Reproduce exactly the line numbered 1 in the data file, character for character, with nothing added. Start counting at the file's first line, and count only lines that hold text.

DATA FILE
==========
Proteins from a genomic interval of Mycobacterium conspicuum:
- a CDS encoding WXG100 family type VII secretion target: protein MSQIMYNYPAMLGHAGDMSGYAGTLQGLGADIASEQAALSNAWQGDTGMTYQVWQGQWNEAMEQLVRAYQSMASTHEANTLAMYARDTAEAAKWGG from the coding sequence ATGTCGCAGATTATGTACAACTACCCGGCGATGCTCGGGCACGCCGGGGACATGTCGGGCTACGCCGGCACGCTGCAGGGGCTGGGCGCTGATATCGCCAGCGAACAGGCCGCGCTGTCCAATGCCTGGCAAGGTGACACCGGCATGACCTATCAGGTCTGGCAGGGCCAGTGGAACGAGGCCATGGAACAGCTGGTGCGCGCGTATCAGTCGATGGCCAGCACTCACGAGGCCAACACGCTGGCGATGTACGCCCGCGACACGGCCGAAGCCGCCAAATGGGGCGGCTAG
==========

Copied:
Proteins from a genomic interval of Mycobacterium conspicuum: